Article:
When a company acknowledges a “less flattering” way of addressing spats with another company, you’re likely to raise an eyebrow or two — no more, though. T-Mobile subscribers using the eyes below their brows to browse their YouTube subscriptions might have noticed their viewing on the go stuck at 480p.
YouTube used the word “throttling” in its reading of the act to T-Mobile via the Wall Street Journal. It’s not one of the 24 video service partners that signed on with T-Mobile’s Binge On program that zero-rates data fees for end users while they watch optimized videos.
T-Mobile has responded in kind by saying that it’s doing whatever it’s doing to YouTube streams, but it’s not throttling. At least, that’s what one spokesperson said.
Using the term “throttle” is misleading. We aren’t slowing down YouTube or any other site. In fact, because video is optimized for mobile devices, streaming from these sites should be just as fast, if not faster than before. A better phrase is “mobile optimized” or a less flattering “downgraded” is also accurate.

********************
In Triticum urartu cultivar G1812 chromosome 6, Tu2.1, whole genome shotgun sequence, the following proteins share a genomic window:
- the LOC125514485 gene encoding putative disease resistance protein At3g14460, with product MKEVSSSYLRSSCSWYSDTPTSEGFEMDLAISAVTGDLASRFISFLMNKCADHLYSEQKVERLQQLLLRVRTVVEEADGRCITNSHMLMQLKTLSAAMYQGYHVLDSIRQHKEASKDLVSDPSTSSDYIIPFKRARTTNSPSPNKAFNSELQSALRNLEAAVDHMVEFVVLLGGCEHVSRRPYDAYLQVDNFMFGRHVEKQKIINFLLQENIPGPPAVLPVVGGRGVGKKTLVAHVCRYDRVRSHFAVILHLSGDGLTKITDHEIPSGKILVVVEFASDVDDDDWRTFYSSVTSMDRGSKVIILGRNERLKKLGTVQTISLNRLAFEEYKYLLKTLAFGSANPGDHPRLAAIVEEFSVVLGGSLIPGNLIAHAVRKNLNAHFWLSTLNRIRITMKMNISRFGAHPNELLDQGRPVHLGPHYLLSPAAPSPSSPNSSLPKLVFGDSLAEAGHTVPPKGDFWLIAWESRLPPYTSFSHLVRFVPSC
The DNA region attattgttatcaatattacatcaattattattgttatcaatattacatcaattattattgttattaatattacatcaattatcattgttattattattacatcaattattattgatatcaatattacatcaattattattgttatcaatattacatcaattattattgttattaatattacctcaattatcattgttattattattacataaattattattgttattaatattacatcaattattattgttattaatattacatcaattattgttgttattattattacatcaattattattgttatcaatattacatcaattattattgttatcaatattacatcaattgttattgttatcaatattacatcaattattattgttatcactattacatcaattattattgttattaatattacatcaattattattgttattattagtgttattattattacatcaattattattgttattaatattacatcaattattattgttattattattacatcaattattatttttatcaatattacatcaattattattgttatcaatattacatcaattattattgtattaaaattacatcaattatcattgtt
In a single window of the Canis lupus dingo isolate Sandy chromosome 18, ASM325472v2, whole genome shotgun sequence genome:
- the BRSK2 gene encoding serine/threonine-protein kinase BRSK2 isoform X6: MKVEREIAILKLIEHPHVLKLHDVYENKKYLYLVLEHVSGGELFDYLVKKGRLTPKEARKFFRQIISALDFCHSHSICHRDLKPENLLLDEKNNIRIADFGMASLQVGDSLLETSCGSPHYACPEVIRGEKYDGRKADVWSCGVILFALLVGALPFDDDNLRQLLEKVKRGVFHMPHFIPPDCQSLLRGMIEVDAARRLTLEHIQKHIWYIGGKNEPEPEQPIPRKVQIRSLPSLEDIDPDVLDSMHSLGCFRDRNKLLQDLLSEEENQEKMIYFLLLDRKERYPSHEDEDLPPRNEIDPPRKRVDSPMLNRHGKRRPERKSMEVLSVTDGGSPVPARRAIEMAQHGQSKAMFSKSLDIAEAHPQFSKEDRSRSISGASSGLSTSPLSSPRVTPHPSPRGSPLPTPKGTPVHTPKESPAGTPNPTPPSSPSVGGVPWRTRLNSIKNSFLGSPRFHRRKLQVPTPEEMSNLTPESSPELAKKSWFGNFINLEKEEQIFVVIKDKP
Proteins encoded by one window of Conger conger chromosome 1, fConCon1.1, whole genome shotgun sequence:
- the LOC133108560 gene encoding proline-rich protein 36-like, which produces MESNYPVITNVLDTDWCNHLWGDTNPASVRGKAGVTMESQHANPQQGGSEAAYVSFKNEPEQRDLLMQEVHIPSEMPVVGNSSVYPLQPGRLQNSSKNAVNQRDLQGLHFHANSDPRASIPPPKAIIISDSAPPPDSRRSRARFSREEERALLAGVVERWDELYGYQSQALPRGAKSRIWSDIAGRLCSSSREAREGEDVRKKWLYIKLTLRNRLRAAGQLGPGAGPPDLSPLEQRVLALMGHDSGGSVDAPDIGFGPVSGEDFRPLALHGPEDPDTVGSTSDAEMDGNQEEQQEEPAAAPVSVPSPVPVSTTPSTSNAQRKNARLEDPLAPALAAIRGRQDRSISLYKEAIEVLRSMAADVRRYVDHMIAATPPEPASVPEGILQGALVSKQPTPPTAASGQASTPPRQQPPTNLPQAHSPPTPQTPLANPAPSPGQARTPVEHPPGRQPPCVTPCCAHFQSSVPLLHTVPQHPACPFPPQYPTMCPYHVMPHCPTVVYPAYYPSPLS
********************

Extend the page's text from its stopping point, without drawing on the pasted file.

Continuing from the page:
For the FCC and its supportive stance on net neutrality, throttling is a no-go. The commission, though, also needs to figure out how it stands on having third parties pay for bandwidth. The sidecar ramifications can get tricky if not managed properly.